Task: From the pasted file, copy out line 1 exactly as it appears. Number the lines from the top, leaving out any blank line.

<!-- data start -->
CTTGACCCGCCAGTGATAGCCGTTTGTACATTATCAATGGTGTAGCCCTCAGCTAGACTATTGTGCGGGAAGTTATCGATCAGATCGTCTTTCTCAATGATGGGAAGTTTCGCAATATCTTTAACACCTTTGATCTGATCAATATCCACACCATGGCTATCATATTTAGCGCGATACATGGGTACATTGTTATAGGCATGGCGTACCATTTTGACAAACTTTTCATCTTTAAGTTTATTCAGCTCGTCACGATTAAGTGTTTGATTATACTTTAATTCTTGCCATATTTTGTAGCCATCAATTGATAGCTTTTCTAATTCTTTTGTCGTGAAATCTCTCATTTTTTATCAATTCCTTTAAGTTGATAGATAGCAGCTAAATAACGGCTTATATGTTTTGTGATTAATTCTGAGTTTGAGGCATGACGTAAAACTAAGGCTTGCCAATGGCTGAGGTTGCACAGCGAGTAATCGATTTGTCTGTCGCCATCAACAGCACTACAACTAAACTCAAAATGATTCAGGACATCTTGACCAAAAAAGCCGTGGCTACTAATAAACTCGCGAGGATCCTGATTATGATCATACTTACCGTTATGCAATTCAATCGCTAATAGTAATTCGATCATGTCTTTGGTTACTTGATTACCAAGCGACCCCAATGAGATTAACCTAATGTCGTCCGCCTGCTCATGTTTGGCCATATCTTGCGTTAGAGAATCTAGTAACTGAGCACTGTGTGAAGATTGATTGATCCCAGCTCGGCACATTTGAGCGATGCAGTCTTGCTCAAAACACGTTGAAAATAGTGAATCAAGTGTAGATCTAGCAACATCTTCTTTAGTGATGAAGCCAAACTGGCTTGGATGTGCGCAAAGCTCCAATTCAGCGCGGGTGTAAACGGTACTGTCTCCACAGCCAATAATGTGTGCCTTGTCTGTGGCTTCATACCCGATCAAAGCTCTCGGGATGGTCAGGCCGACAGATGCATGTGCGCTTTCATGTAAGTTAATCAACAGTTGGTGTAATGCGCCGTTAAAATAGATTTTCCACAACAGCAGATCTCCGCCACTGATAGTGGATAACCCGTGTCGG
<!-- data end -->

CTTGACCCGCCAGTGATAGCCGTTTGTACATTATCAATGGTGTAGCCCTCAGCTAGACTATTGTGCGGGAAGTTATCGATCAGATCGTCTTTCTCAATGATGGGAAGTTTCGCAATATCTTTAACACCTTTGATCTGATCAATATCCACACCATGGCTATCATATTTAGCGCGATACATGGGTACATTGTTATAGGCATGGCGTACCATTTTGACAAACTTTTCATCTTTAAGTTTATTCAGCTCGTCACGATTAAGTGTTTGATTATACTTTAATTCTTGCCATATTTTGTAGCCATCAATTGATAGCTTTTCTAATTCTTTTGTCGTGAAATCTCTCATTTTTTATCAATTCCTTTAAGTTGATAGATAGCAGCTAAATAACGGCTTATATGTTTTGTGATTAATTCTGAGTTTGAGGCATGACGTAAAACTAAGGCTTGCCAATGGCTGAGGTTGCACAGCGAGTAATCGATTTGTCTGTCGCCATCAACAGCACTACAACTAAACTCAAAATGATTCAGGACATCTTGACCAAAAAAGCCGTGGCTACTAATAAACTCGCGAGGATCCTGATTATGATCATACTTACCGTTATGCAATTCAATCGCTAATAGTAATTCGATCATGTCTTTGGTTACTTGATTACCAAGCGACCCCAATGAGATTAACCTAATGTCGTCCGCCTGCTCATGTTTGGCCATATCTTGCGTTAGAGAATCTAGTAACTGAGCACTGTGTGAAGATTGATTGATCCCAGCTCGGCACATTTGAGCGATGCAGTCTTGCTCAAAACACGTTGAAAATAGTGAATCAAGTGTAGATCTAGCAACATCTTCTTTAGTGATGAAGCCAAACTGGCTTGGATGTGCGCAAAGCTCCAATTCAGCGCGGGTGTAAACGGTACTGTCTCCACAGCCAATAATGTGTGCCTTGTCTGTGGCTTCATACCCGATCAAAGCTCTCGGGATGGTCAGGCCGACAGATGCATGTGCGCTTTCATGTAAGTTAATCAACAGTTGGTGTAATGCGCCGTTAAAATAGATTTTCCACAACAGCAGATCTCCGCCACTGATAGTGGATAACCCGTGTCGG